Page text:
Problems with the Scientific Method

 

     So, what does the scientific method teach us?  Well, it teaches that if we have what we think is an objective truth, or a “theory” about how things are, that if we can’t find a demonstration of this truth that everyone can perform, then that “truth” is only a belief and that other people (“scientists”) will withhold judgment until someone can come up with a “fool-proof” demonstration.  Further, other scientists will be very interested in understanding the details of any “fool-proof” demonstration that is discovered, but they will always withhold judgment about whether any demonstration is “fool-proof”.  In fact they will try to find situations in which this new demonstration fails.  They will continually test the new theory.  They know that scientific knowledge is not infallible, but that it only hasn’t been proven to be false so far.

 

     Now how is this different than other beliefs held by individuals?  Well, typically other beliefs, such as religious beliefs, don’t have demonstrations that other people can perform to demonstrate their truth.  Also, it is not typical for the holders of a particular religious belief to welcome doubters into their fold, and welcome them to challenge their beliefs, and hoping, and helping them to prove that their current beliefs are wrong.  Now this is a perfectly human trait, and to be honest, most scientists are disappointed when their cherished theory is proven wrong.  But ideally, this is how the scientific method is supposed to be practiced, i.e., emotional attachments to beliefs are to be purged, and one hopes that scientists follow the facts and only the facts.

 

Critical Thinking and Modern Society

 

     Often scientists equate the scientific method to “critical thinking”.  Why might this be?  Well certainly scientists are trained to be highly critical of their beliefs.  Their goal is to discover “objective truth”, and even to upset current beliefs and ideas.  There is nothing that advances one’s scientific career more than successfully advancing new results, new ideas, and upsetting current theories.

 

     Now it is important to understand that new experimental results would never (should never) undo the results of previous experiments.  If carefully performed, the results of previous experiments are facts, i.e., if you do this, then this happens.  But the new results might be of the type: well you never did this before, and then something unexpected happens.  But such results simply add to the list of facts.  They do not displace the old facts.  As always, facts are facts.  These new results, however, can contradict a current theory of why (how) things happen.  (Science only tells the “how” of things, never the “why”.)  The theory might predict that although we’ve never tried it, if you do this, then this should happen.  And the experiment might turn out that, no, that doesn’t happen at all.  Something else happens.  At this point the current theory must be thrown out or revised in some manner to explain both the old list of facts and the new facts (results of the new experiments).  An example is the Newtonian theory of gravity and Einstein’s theory of General Relativity.  For a long time, Newtonian gravity explained all of the known facts about the motion of stars, planets, and galaxies.  But eventually more modern results from new experiments demonstrated that Newtonian gravity got some things wrong.  These are small, but still observable, effects such as with the motion of planets in our solar system, or effects that occur on scales of the size of the Universe, and/or when gravity gets very strong, like near black holes.  Under such conditions, the Newtonian theory fails and produces the wrong results.  And I should point out, that recent experiments with LIGO have detected extremely powerful events such as the orbital collapse and merging of blackholes, which are totally beyond Newtonian mechanics, but which remarkably agree with the predictions of Einstein's General Relativity.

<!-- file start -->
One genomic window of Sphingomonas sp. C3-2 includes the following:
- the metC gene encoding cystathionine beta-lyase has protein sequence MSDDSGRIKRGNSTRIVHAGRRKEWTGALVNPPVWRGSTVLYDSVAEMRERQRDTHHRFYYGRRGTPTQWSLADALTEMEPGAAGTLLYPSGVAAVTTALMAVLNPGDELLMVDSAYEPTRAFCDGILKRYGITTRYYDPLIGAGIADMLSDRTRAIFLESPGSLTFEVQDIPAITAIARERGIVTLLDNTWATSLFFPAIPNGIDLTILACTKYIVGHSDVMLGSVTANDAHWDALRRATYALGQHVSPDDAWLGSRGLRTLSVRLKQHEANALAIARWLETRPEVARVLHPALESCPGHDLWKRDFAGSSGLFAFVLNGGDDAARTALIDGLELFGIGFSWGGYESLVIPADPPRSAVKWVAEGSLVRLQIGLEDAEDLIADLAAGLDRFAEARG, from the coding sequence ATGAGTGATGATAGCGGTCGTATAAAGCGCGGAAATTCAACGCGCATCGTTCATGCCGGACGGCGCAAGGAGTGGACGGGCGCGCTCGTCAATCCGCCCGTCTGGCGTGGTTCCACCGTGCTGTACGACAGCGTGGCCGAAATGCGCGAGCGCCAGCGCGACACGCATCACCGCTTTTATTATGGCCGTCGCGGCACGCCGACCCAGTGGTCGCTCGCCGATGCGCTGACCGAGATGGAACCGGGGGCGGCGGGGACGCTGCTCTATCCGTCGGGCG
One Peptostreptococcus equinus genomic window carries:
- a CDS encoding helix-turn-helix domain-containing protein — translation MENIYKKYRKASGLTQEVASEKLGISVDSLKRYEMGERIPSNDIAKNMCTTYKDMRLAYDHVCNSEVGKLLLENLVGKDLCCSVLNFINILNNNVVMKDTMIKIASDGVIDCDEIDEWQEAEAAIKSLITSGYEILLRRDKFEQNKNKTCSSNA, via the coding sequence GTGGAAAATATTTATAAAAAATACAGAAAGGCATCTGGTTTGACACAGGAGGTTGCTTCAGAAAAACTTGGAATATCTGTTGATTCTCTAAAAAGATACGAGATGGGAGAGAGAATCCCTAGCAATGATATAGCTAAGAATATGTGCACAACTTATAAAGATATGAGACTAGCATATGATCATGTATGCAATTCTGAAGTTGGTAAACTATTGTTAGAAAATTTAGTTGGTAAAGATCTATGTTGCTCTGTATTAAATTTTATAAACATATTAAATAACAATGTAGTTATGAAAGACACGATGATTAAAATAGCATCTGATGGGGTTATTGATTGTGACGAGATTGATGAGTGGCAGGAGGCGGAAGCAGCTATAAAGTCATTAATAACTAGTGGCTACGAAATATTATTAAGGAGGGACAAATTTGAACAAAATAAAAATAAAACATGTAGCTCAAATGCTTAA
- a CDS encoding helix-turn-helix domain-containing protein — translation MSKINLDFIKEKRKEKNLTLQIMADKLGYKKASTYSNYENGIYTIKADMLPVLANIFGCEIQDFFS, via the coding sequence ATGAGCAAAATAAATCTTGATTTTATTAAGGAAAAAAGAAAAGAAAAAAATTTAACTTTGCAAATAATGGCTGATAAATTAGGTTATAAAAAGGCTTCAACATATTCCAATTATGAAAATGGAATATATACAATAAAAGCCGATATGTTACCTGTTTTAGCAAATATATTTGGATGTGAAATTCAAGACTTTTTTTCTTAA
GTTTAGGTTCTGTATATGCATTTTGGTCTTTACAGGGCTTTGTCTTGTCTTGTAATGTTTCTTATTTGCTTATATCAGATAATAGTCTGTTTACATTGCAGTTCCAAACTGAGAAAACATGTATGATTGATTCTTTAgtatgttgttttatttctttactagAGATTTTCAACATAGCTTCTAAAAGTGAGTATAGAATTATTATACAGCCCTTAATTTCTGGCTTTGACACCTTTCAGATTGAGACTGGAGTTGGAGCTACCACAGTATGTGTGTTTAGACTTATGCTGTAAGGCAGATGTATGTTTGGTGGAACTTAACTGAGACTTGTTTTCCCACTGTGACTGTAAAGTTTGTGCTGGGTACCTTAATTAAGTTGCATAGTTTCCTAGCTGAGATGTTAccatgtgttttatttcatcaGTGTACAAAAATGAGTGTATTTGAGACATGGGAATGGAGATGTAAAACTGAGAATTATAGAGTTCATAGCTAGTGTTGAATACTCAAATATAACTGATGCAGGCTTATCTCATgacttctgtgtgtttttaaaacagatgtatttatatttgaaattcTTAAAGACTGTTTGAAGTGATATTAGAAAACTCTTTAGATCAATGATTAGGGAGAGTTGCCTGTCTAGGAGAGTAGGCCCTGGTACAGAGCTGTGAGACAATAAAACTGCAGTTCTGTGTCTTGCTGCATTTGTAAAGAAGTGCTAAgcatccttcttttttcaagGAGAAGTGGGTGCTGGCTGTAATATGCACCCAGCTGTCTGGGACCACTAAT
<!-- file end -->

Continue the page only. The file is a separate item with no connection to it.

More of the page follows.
What is a Good Scientific Theory?

 

     Now so far, we have been discussing two aspects of science: (1) facts, and (2) theories.  It is time to get even more critical about our efforts to discover objective truth.  Now as has been said so many times already, the facts are the facts.  They are not subjective.  But what about scientific theories?  We have discovered that sometimes they are wrong.  So, clearly, they are not a fact.  And indeed, the whole edifice of building a theory is to satisfy our subjective need to understand why the facts are the way they are.  So, theories are really model building, and there’s nothing fancy or elevated to that.  And maybe there are other theories (models) that give the same prediction, or that, in fact, work better.  So how do we know if we have a good theory?  Well certainly our theory must reproduce the known facts, but generally there are lots of theories that do that.  One obvious way to test a theory is to perform new experiments and see if the predictions of the various theories are correct, and then the one with the best predictive power is the better theory.

 

     Now thinking further, it soon becomes apparent that predictive power alone is an unsatisfying criterion for selecting the best theory.  We want something more.  We want something that makes us feel that we “understand”.  We want something that gives us a warm and comfortable feeling in our stomach.  We want something that makes us say: “Of course.  It’s so simple.  Why didn’t I see that before?”  But you know what?  These are all subjective things.  They are not objective at all and have nothing to do with objective truth.  In truth, the goal of science is to produce a list of all the facts.  Any interpretation or theory is secondary and really not needed.  The Universe doesn’t care if you have a warm feeling in your tummy.  And different people would need different things to have this feeling.  And different alien life-forms would almost certainly need different things if they had a “tummy” at all.  So even though we hate to admit it, a theory of how things work is unnecessary.  Only a list of how things work is needed.  So really, once the facts are in, there is really no such thing as a “good” scientific theory.  Good scientific theories were only beneficial when there were still things that were unknown.  Good scientific theories might suggest new experiments and speed the collection of scientific facts, but once these facts are known, scientific theory really offers nothing but subjective comfort.